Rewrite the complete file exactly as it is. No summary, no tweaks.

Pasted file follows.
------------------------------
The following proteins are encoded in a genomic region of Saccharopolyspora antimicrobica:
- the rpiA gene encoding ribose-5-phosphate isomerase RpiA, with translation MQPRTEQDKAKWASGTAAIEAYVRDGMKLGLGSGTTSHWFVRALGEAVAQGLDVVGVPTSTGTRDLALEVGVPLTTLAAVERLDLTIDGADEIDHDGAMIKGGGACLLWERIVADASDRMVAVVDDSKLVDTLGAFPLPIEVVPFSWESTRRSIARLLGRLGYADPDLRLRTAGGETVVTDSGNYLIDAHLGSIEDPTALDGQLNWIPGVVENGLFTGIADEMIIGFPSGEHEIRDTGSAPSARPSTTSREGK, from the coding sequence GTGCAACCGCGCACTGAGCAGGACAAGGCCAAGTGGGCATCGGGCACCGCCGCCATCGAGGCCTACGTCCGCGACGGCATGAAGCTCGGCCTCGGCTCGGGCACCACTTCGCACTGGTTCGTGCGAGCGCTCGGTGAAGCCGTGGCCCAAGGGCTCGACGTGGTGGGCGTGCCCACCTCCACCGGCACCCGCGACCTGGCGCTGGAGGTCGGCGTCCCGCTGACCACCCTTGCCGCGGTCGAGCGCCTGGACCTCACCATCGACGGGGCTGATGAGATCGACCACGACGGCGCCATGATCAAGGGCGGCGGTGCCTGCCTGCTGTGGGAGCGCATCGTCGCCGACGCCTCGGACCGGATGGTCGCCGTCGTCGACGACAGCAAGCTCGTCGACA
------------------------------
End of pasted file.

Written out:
The following proteins are encoded in a genomic region of Saccharopolyspora antimicrobica:
- the rpiA gene encoding ribose-5-phosphate isomerase RpiA, with translation MQPRTEQDKAKWASGTAAIEAYVRDGMKLGLGSGTTSHWFVRALGEAVAQGLDVVGVPTSTGTRDLALEVGVPLTTLAAVERLDLTIDGADEIDHDGAMIKGGGACLLWERIVADASDRMVAVVDDSKLVDTLGAFPLPIEVVPFSWESTRRSIARLLGRLGYADPDLRLRTAGGETVVTDSGNYLIDAHLGSIEDPTALDGQLNWIPGVVENGLFTGIADEMIIGFPSGEHEIRDTGSAPSARPSTTSREGK, from the coding sequence GTGCAACCGCGCACTGAGCAGGACAAGGCCAAGTGGGCATCGGGCACCGCCGCCATCGAGGCCTACGTCCGCGACGGCATGAAGCTCGGCCTCGGCTCGGGCACCACTTCGCACTGGTTCGTGCGAGCGCTCGGTGAAGCCGTGGCCCAAGGGCTCGACGTGGTGGGCGTGCCCACCTCCACCGGCACCCGCGACCTGGCGCTGGAGGTCGGCGTCCCGCTGACCACCCTTGCCGCGGTCGAGCGCCTGGACCTCACCATCGACGGGGCTGATGAGATCGACCACGACGGCGCCATGATCAAGGGCGGCGGTGCCTGCCTGCTGTGGGAGCGCATCGTCGCCGACGCCTCGGACCGGATGGTCGCCGTCGTCGACGACAGCAAGCTCGTCGACA